Valent U.S.A. Submits Registration Applications For New Rapidicil Herbicide

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Valent U.S.A. submitted applications for the registration of a new herbicide active ingredient Rapidicil (epyrifenacil) to the U.S. Environmental Protection Agency (EPA) and Canada’s Pest Management Regulatory Agency (PMRA). Rapidicil, the trademark name for epyrifenacil, was developed by Valent’s parent company, Sumitomo Chemical Co., Ltd.

Rapidicil is a novel herbicide that is part of a pipeline of products to be submitted for registration in major markets within the next three years. It belongs to a class of compounds known as protoporphyrinogen oxidase (PPO) inhibitors and may be used to control broadleaf weeds and grasses.

“We are very excited to advance what will be an important new weed control tool for growers in North America,” said Joe Short, Herbicide Strategy Manager, Valent U.S.A. “Once approved, Rapidicil will provide growers a new herbicide with highly effective performance against a wide-range of broadleaf weeds and grasses in foliar applications.”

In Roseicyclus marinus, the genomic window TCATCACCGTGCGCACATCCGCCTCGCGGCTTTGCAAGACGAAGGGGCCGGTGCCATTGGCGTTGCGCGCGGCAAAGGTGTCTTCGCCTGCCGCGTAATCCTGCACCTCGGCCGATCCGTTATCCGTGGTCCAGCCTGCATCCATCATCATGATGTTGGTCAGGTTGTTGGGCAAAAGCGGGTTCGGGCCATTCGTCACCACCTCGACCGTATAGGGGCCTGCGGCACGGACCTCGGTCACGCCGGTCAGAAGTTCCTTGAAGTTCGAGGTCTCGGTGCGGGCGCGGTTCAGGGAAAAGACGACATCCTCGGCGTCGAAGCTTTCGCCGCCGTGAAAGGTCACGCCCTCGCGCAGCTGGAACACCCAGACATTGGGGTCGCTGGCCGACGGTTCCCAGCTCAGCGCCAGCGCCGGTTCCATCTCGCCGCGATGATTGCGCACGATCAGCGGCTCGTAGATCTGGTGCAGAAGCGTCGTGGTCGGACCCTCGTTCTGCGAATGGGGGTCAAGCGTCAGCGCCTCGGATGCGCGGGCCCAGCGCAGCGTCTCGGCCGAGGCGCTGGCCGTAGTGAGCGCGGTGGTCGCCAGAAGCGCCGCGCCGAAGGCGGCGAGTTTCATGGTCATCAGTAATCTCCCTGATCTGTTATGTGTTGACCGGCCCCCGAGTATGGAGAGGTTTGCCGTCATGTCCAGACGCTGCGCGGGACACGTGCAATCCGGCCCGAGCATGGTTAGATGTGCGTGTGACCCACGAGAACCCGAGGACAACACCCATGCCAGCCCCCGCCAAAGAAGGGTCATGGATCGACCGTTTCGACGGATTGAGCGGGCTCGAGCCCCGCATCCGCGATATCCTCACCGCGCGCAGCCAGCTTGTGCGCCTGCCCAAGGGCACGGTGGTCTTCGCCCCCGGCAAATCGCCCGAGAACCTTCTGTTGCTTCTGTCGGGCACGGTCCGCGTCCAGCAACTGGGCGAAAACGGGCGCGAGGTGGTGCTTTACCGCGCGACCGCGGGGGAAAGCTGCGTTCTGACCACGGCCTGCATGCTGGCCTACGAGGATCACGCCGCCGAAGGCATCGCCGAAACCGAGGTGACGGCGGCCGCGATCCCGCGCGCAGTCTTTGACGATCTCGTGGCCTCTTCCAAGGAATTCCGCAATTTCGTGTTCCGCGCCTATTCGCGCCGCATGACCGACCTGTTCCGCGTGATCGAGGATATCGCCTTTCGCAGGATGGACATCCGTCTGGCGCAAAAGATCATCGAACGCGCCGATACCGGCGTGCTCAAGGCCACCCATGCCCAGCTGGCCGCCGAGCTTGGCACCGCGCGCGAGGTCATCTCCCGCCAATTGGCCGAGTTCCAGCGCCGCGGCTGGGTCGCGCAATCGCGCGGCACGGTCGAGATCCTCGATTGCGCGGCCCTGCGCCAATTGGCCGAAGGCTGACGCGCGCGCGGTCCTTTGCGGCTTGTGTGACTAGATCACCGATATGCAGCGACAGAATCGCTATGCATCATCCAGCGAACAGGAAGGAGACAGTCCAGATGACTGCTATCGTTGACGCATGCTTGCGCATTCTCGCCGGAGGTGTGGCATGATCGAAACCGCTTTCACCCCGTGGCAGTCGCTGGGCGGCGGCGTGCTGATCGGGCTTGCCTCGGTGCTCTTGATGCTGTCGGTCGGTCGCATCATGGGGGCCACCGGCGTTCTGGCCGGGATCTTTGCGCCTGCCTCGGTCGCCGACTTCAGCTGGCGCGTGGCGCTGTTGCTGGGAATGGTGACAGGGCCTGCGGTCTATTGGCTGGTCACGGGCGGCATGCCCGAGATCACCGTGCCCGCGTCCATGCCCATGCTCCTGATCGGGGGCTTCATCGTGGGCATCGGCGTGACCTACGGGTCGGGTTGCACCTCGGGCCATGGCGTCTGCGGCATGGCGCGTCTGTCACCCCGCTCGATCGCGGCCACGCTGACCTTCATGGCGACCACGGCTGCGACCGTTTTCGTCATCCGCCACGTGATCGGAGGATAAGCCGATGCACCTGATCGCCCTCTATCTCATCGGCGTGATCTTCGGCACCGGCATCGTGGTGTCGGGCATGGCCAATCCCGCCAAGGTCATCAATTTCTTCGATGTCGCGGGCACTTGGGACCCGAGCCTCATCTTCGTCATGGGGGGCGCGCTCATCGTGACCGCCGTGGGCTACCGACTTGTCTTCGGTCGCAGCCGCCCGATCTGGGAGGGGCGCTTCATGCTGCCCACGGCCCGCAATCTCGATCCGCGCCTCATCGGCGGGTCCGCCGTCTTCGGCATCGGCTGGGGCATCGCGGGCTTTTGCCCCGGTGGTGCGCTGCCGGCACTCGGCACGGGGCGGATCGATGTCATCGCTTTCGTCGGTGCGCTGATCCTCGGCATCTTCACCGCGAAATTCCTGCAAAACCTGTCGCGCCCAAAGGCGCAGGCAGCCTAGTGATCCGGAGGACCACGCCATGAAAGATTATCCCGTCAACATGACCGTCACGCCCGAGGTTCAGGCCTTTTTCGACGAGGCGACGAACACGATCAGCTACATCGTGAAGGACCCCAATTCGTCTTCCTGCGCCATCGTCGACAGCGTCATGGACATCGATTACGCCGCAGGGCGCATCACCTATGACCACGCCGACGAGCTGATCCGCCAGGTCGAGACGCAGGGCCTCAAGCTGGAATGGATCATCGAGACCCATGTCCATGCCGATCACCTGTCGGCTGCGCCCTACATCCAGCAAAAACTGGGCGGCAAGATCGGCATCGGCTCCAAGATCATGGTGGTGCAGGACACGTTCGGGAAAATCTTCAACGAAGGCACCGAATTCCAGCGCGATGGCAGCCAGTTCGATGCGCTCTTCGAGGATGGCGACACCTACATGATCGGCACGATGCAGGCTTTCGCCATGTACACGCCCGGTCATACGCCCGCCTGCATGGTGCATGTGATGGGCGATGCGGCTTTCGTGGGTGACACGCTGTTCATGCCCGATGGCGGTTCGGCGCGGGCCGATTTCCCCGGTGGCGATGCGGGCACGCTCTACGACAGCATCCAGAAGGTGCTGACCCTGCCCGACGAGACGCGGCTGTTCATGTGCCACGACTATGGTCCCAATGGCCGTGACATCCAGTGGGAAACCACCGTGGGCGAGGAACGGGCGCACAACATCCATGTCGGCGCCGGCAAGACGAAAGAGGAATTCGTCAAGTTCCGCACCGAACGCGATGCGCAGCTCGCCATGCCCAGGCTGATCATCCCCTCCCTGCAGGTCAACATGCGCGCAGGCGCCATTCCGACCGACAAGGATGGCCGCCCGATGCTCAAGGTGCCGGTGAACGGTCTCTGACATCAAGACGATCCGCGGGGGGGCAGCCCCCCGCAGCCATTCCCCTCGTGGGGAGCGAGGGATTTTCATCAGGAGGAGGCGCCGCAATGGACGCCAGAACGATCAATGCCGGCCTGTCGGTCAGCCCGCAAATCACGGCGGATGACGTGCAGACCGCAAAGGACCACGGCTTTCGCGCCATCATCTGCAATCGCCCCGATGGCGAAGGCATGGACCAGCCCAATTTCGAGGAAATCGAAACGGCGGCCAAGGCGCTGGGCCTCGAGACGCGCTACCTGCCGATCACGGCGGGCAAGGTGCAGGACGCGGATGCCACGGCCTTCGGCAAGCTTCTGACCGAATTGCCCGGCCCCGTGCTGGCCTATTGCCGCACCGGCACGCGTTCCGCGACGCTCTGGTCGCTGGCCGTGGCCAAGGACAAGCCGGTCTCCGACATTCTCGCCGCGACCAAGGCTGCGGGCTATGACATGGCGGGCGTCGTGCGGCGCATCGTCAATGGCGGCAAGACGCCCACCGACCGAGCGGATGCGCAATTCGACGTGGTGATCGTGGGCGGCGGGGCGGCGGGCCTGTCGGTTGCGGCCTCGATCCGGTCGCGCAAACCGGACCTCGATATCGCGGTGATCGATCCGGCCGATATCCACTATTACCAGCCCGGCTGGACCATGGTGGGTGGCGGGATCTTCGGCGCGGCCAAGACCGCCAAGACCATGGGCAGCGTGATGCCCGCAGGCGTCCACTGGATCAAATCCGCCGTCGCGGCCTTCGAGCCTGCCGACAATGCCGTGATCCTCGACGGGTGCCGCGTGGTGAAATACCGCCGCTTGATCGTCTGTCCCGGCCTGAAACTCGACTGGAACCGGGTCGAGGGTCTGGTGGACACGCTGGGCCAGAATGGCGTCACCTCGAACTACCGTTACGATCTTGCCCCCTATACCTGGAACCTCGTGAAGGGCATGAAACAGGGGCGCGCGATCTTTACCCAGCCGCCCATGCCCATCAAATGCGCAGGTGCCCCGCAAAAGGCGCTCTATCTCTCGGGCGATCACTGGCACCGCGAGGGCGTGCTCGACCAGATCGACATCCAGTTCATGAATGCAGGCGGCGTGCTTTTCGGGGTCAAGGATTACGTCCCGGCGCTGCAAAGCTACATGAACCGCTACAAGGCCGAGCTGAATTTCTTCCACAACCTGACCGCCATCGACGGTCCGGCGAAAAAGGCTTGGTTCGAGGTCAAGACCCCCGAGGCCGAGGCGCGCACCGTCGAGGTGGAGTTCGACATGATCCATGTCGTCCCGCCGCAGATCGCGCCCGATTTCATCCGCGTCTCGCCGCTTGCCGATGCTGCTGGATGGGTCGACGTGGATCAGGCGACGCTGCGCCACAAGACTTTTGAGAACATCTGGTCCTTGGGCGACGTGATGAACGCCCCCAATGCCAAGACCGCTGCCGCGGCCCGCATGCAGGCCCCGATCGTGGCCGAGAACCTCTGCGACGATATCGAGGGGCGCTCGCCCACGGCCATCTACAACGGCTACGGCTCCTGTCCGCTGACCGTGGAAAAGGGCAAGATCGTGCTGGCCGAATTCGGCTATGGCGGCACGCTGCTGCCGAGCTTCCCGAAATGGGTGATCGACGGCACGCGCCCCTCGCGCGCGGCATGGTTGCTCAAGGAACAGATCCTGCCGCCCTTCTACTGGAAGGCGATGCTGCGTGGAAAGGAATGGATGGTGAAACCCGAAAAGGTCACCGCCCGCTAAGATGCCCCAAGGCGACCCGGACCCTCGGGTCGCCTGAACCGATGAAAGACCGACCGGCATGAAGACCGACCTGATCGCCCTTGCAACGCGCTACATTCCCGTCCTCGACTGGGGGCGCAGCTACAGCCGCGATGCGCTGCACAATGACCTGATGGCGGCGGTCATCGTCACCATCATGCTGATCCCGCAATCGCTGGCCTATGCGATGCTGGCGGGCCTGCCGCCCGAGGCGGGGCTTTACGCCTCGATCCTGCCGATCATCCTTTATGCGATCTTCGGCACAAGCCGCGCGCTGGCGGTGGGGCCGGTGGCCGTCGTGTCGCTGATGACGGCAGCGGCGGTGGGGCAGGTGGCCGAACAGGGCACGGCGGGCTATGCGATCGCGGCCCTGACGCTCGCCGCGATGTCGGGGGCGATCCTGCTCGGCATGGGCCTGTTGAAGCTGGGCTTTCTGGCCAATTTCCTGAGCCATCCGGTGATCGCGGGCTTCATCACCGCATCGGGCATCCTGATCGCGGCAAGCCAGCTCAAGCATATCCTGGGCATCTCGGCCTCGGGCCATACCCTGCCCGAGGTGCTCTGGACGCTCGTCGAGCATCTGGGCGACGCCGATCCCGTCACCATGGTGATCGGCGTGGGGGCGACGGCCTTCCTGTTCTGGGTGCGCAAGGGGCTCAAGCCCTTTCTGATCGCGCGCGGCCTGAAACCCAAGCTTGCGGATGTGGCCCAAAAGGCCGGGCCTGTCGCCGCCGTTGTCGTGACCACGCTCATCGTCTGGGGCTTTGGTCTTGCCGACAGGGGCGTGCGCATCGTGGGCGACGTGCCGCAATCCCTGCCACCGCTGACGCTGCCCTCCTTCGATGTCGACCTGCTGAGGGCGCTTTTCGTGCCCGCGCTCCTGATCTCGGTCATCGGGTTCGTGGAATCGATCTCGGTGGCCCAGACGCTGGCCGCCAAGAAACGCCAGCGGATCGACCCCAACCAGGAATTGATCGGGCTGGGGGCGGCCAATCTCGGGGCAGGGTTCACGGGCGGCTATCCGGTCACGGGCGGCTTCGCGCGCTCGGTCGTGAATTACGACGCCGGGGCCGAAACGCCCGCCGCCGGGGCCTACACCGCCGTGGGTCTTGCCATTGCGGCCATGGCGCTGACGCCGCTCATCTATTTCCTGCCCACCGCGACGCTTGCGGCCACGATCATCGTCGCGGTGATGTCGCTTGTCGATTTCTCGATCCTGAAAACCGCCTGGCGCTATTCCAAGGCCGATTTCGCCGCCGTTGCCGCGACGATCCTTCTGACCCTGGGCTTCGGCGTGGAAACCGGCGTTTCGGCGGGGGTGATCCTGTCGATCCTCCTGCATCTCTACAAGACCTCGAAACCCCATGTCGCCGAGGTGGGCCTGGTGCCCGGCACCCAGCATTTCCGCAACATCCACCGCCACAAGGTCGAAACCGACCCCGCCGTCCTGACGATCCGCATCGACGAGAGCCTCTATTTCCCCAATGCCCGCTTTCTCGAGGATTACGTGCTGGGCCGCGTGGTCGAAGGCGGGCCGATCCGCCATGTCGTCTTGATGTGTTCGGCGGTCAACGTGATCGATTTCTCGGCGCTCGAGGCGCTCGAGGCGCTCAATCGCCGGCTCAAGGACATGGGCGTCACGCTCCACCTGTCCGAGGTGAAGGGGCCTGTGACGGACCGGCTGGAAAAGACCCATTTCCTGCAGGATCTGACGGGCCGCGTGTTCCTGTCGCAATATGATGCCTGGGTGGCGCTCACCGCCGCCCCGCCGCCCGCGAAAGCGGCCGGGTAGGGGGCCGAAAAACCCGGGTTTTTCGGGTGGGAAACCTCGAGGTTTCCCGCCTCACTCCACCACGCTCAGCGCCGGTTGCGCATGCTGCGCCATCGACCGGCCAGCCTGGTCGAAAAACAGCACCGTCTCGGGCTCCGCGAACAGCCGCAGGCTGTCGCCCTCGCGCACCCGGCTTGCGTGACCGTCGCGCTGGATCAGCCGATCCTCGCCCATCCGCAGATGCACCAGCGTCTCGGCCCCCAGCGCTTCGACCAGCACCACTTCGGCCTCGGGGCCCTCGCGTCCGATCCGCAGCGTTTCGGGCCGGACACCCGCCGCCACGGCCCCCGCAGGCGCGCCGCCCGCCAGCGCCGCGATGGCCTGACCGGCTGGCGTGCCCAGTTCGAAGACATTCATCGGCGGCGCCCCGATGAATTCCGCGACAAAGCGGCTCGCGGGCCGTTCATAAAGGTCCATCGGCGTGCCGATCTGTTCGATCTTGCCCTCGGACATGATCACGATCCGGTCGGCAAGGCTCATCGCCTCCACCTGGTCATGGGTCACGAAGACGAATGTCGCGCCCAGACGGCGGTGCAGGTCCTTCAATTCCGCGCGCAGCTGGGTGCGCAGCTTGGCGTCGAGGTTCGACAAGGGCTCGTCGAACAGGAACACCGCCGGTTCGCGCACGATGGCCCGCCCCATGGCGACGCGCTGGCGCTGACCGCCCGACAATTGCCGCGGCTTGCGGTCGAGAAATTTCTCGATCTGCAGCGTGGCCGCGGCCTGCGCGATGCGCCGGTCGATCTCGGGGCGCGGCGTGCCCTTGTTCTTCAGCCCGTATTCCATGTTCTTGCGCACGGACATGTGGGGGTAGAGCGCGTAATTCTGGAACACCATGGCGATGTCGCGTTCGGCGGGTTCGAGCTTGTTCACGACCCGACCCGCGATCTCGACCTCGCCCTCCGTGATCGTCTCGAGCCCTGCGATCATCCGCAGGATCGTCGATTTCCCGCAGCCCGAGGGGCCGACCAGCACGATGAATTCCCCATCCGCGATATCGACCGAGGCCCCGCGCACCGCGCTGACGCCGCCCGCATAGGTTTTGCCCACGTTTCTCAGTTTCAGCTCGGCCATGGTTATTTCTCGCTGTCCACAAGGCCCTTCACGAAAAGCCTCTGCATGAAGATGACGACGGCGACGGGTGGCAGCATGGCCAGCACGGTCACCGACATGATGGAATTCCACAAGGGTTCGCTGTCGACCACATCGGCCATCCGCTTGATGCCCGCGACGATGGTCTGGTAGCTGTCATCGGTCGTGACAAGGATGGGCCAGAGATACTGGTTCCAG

Field research has demonstrated that Rapidicil is a fast-acting herbicide that can be used for weed control in various crops including corn and soybeans. Rapidicil is also environmentally friendly, contributing to sustainable agriculture as it provides weed control before planting crops in no-till and reduced tillage systems, which can suppress carbon dioxide emissions as compared to conventional tillage practices.

In addition, Rapidicil is part of a global collaboration between Sumitomo Chemical and Bayer through which it may be used after planting for post-emergence control of tough weeds like Palmer amaranth and waterhemp in PPO-inhibitor tolerant crops currently in development by Bayer. Integrating both the knowledge of both companies, this collaboration will provide agricultural producers with effective next-generation solutions to meet their weed control challenges.

Pending regulatory approval, Valent anticipates market launch of Rapidicil-based products in the U.S. and Canada in the middle of this decade.